CATrends: Fake Reference Prices
The illusion of savings.
What you should know before you go.
School is about to start, and the annual outlet mall pilgrimage is underway. People flock to outlet malls from far and wide, believing them to be magical havens where expensive brands can be purchased for less. To some extent, this is true, but it’s not the whole story. Outlet stores use a host of tactics to get your money, some of which you might not be aware of.
Far, Far Away
Outlet malls are located far away from retail stores—30-60 miles, usually. That way, there is less competition and comparison with retail. The other benefit to setting up shop in Bumblefuzzle, USA is that consumers who make the schlep out feel compelled to make the trip “worth it” by buying more stuff.
According to Ellen Ruppel Shell, author of Cheap: The High Cost of Discount Culture :
Visiting the outlets demands an investment in time, deliberation, and energy beyond what we invest in most other leisure activities. And because the effort required to reach and shop at them is substantial, even extraordinary, the experience of going to the outlet is elevated in our minds to “special occasion” status.
Once you make the long day’s journey into discount-land, you might hope for a leisurely, pleasant shopping experience. But everything about outlet malls is designed to keep you uncomfortable so that you keep moving and keep shopping. Time spent lingering over delicious food or interesting diversions is time spent not forking over your cash, so those things are not to be found.
Many consumers believe that outlet stores carry retail products that have minor defects, are out of season, or were overstocked. This perception leads them to believe they’re gaming the system in some way, scoring a great deal on genuine retail products. In reality, very few items in the stores were originally intended for retail locations. Eighty-two percent of products sold in outlet stores are manufactured specifically for the outlet with the intention that they will be sold at lower prices. Ninety percent of retailers use this practice. In order to achieve lower prices, some manufacturers sacrifice quality. Retail Analyst Howard Davidowitz told NPR:
A lot of times, merchandise is made more cheaply for the outlet stores, and, of course, it sells for less. But it’s not the same quality. So you’re paying less, and you’re getting less.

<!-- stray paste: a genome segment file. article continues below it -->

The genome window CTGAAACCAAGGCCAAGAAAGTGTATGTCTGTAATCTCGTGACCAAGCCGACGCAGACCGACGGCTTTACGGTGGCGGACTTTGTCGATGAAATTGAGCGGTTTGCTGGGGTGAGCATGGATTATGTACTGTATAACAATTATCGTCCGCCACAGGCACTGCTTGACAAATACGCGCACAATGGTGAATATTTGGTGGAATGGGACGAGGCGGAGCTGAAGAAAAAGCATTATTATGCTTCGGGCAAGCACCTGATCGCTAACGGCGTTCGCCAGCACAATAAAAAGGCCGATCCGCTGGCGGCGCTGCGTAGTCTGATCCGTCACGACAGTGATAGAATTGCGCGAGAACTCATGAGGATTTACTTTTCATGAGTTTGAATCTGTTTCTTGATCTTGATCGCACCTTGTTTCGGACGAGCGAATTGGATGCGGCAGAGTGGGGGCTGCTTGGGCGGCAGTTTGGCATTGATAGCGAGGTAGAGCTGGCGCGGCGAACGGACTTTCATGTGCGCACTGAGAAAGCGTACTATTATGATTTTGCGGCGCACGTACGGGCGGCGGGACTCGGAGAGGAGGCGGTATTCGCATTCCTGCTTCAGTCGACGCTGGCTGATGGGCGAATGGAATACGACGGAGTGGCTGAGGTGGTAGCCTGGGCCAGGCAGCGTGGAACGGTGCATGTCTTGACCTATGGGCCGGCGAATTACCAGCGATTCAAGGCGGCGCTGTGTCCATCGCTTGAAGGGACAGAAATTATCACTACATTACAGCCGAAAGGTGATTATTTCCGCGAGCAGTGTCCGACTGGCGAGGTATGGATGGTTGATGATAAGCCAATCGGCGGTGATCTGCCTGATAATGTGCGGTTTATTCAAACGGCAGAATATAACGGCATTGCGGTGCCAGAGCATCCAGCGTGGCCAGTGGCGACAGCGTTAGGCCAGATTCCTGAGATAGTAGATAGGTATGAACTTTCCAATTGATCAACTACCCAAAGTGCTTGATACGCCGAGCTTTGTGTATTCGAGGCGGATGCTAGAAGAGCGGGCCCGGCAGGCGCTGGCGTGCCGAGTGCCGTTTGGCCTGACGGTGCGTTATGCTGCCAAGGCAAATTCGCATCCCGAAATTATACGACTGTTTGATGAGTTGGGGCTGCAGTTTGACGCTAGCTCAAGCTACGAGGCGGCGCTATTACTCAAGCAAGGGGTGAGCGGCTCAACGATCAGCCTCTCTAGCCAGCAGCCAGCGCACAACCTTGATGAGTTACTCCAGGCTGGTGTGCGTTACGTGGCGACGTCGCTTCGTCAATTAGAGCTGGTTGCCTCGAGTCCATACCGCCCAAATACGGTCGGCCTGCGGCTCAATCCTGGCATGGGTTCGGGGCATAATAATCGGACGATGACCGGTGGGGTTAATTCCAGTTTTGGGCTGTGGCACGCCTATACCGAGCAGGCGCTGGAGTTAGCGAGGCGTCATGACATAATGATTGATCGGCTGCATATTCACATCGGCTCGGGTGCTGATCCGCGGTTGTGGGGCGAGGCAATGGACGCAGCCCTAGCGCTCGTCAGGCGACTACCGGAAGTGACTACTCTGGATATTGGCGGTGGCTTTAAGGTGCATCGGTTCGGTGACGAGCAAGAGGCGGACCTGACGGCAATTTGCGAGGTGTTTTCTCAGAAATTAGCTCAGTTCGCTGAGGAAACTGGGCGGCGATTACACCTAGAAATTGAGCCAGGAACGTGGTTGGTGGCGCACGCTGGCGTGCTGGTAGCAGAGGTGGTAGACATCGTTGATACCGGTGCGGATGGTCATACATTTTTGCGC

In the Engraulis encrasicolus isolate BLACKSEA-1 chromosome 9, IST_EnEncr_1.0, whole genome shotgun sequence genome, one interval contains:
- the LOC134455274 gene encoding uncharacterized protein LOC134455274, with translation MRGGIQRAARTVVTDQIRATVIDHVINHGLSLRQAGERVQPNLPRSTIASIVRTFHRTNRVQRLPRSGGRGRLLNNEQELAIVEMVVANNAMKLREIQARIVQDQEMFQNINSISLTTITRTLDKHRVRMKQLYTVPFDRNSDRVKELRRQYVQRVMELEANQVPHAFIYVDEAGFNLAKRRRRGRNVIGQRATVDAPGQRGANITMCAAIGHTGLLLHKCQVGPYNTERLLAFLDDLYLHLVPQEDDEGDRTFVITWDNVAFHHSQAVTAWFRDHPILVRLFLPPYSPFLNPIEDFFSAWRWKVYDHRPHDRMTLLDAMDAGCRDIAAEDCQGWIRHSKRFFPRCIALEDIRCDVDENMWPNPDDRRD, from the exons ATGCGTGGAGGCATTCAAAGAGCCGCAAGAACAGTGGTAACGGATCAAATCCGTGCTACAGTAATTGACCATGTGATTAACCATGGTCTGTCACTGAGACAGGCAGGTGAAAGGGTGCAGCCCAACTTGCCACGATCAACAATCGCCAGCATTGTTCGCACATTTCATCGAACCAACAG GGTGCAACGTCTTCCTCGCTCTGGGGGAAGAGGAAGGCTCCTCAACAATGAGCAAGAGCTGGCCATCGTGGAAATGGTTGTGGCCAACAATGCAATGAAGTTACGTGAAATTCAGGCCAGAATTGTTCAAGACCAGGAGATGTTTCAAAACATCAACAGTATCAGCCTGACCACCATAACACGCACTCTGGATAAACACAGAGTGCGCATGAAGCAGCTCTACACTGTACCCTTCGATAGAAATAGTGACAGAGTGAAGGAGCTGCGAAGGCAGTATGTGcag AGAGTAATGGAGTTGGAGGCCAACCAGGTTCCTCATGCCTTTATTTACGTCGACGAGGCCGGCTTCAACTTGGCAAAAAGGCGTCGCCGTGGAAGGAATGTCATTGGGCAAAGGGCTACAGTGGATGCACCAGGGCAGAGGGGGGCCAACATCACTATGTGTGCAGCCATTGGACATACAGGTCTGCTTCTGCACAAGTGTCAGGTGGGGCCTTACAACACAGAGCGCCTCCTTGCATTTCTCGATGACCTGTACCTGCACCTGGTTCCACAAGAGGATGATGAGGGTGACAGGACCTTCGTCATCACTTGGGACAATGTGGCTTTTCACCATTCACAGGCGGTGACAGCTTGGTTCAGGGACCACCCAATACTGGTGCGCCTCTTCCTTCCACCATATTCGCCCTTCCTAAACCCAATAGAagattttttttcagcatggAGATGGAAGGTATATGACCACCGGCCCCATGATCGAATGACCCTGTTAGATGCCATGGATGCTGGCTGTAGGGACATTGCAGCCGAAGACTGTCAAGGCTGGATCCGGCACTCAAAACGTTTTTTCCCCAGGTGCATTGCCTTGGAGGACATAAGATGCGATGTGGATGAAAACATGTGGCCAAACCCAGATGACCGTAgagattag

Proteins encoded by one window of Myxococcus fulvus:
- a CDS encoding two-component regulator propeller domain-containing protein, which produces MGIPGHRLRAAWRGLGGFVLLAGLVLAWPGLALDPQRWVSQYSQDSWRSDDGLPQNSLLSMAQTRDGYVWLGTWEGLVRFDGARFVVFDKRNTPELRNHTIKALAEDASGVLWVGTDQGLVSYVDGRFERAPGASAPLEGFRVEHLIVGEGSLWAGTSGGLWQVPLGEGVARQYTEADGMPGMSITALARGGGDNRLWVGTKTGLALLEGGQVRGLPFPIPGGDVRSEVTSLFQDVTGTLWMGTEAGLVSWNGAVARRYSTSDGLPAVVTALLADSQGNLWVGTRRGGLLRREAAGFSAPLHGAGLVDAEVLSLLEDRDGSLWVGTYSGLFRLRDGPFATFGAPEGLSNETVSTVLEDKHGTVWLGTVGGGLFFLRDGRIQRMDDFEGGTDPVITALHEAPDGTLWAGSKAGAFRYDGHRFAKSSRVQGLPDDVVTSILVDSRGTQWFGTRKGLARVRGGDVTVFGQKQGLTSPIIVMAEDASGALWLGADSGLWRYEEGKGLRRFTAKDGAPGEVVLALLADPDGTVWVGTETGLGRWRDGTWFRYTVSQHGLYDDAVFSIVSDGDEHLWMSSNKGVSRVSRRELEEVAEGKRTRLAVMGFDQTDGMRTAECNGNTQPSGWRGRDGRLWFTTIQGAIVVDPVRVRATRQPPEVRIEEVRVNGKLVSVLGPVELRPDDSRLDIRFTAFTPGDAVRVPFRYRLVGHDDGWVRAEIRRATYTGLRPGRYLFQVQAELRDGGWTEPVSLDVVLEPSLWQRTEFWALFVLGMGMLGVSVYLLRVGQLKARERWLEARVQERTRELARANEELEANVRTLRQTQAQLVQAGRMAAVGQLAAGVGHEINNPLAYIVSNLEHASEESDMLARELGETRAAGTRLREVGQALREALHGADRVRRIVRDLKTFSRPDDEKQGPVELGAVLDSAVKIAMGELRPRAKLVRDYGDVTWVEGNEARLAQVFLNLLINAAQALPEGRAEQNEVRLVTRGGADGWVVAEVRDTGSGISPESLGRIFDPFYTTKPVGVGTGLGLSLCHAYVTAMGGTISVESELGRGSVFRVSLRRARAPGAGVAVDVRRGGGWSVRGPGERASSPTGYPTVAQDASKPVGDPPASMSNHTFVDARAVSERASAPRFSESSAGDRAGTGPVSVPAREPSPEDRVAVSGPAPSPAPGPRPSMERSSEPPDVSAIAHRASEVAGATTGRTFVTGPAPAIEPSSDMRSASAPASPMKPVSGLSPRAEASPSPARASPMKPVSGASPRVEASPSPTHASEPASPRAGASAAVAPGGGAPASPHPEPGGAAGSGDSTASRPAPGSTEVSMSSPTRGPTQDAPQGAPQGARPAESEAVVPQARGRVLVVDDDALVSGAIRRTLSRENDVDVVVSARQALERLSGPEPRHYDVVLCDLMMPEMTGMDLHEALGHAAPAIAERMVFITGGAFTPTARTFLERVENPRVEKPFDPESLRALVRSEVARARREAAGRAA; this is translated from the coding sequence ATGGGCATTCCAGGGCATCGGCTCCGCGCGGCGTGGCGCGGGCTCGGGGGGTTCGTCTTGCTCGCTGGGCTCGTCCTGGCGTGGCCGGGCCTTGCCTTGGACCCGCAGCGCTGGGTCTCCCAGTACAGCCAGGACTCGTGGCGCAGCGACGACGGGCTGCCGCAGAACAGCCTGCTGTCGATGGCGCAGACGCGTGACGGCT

Imaginary “Original Prices”
Because many outlet products are manufactured specifically for the outlet, the original retail price is just a meaningless number. The item never really sold at retail; the marked-down price is the real price. There may be a few original retail items marked down for real, but they are in the minority. You can sometimes identify an imaginary markdown if the outlet store uses a separate label for their outlet merchandise or if you’ve happened to notice an item in a retail store the previous season, but otherwise it’s almost impossible to know.
The practice of marking a high reference price next to a lower actual price is known as price anchoring. Consumers are willing to pay higher prices for items if they believe the “real” price is even higher. According to Shell:
We are more likely to buy a mattress—or any number of items—with a high reference price than an item with a lower, more accurate reference price, regardless of its quality or even our real preferences. And as a result of these very high reference prices, our concept of prices of all kinds remains skewed, biasing our thinking on future purchases.
So, that $100 jacket doesn’t “really” cost $600, even if the price tag says it used to. Products cost what you pay for them—end of story.
The other tricky thing about outlet prices is that while they are in general about 25% lower than retail, it’s not a given that you will always find better deals there. A good sale at a retail store can rival an outlet’s prices, so if you’re searching for a bargain, it’s best to check prices everywhere. Remember too that outlet stores tend to rotate sales so that at any given time, something is being sold at an alluring discount. Patience and research, as always, pay off.
The illusion of savings.
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